Although a ZFS file system is used to store a share's ACL, the access control is enforced by the SMB server each time a client requests a connection to a share. The default ACL setting permits full access to everyone.
Note - You cannot specify an ACL on an autohome share. Autohome shares are created at runtime with a predefined, unmodifiable ACL that grants full control to the owner. Only the autohome share owner can access the share.
The autohome share feature eliminates the administrative task of defining and maintaining home directory shares for each user that accesses the system through the SMB protocol. The system creates autohome shares when a user logs in, and removes them when the user logs out. This process reduces the administrative effort needed to maintain user accounts, and increases the efficiency of service resources.
For example, if /home is a home directory that contains subdirectories for users bob and sally, you can manually define the shares as follows:
However, defining and maintaining directory shares in this way for each user is inconvenient. Instead, you can use the autohome feature.
To configure the autohome feature, you need to specify autohome share rules. For example, if a user's home directory is /fort/sally, the autohome path is /fort. The temporary share is named sally. Note that the user's home directory name must be the same as the user's login name. See How to Create a Specific Autohome Share Rule.
When a user logs in, the SMB server looks for a subdirectory that matches the user's name based on any rules that have been specified. If the server finds a match and if that share does not already exist, the subdirectory is added as a transient share. When the user logs out, the server removes that transient share.
Some Windows clients log a user out after 15 minutes of inactivity, which results in the autohome share disappearing from the list of defined shares. This behavior is expected for SMB autohome shares. Even after an SMB autohome share is removed, the share reappears when the user attempts to access the system (for example, in an Explorer window).
Note - All autohome shares are removed when the SMB server is restarted.
The SMB server can automatically share home directories when an SMB client connects. The autohome map file, /etc/smbautohome, uses the search options and rules to determine whether to share a home directory when an SMB client connects to the server.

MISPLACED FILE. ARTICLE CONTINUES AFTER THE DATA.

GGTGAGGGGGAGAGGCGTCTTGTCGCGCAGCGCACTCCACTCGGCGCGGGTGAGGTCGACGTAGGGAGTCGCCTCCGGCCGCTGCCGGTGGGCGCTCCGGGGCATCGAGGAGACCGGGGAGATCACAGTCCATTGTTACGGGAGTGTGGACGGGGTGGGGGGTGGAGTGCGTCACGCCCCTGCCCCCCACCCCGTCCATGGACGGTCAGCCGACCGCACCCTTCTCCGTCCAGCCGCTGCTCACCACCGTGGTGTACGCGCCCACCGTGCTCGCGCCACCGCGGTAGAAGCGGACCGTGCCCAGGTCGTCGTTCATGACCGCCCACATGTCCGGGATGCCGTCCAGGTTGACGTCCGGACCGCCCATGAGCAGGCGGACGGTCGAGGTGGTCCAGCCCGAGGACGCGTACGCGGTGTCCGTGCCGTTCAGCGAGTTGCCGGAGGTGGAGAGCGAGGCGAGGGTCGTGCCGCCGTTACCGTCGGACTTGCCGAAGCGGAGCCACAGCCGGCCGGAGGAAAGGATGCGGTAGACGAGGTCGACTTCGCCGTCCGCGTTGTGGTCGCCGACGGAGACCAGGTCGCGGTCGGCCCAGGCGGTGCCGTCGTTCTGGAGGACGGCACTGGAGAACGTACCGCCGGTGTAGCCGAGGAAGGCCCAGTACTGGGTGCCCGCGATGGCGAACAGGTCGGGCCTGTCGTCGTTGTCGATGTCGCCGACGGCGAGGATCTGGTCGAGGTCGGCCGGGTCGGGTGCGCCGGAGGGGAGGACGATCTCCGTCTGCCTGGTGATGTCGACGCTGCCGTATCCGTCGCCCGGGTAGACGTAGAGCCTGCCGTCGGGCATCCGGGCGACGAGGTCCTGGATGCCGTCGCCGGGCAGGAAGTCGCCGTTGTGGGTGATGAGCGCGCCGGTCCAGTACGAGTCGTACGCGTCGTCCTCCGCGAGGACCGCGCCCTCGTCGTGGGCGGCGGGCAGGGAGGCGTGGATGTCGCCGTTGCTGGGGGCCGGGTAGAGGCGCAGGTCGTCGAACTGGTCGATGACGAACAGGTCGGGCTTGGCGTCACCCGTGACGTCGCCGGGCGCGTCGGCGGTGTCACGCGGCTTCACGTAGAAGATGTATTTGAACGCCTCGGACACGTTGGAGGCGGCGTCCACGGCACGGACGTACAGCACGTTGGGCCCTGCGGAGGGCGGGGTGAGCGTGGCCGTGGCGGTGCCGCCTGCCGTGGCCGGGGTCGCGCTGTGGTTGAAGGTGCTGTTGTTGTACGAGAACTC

For example, the following entries specify the autohome rules for a particular environment:
+nsswitch dc=ads,dc=oracle,dc=com,ou=users jane /home/?/& dc=ads,dc=oracle,dc=com,ou=users
The nsswitch autohome entry uses the naming service to match users to home directories. The second autohome entry specifies that the home directory for user jane is /home/j/jane.
A map entry, also referred to as a mapping, uses the following format:
key location [ container ]
key is a user name, location is the fully qualified path for the user's home directory, and container is an optional AD container.
If you intend to publish the share in AD, you must specify an AD container name, which is specified as a comma-separated list of attribute name-value pairs. The attributes use the Lightweight Directory Access Protocol (LDAP) distinguished name (DN) or relative distinguished name (RDN) format.
The DN or RDN must be specified in LDAP format by using the following prefixes:
cn= represents the common name.
ou= represents the organizational unit.
dc= represents the domain component.
cn=, ou=, and dc= are attribute types. The attribute type used to describe an object's RDN is called the naming attribute, which for AD includes the following object classes:
cn for the user object class
ou for the OU (organizational unit) object class
dc for the domainDns object class
The autohome feature supports the following wildcard substitutions for the value of the key field:
The ampersand (&) is expanded to the value of the key field for the entry in which it occurs. In the following example, & expands to jane:
The question mark (?) is expanded to the value of the first character in the key field for the entry in which it occurs. In the following example, the path is expanded to /home/jj/jane:
When supplied in the key field, the asterisk (*) is recognized as the “catch-all” entry. Such an entry matches any key not previously matched.
For example, the following entry would map any user to a home directory in /home in which the home directory name was the same as the user name:
Note - The wildcard rule is only applied if an appropriate rule is not matched by another map entry.
The nsswitch map is used to request that the home directory be obtained from a password database, such as the local, NIS, or LDAP database. If an AD path is appended, it is used to publish shares.
Like the “catch-all” entry, the nsswitch map is only searched if an appropriate rule is not matched by another map entry.
Note - The wildcard and nsswitch rules are mutually exclusive. Do not include an nsswitch rule if a wildcard rule has already been defined.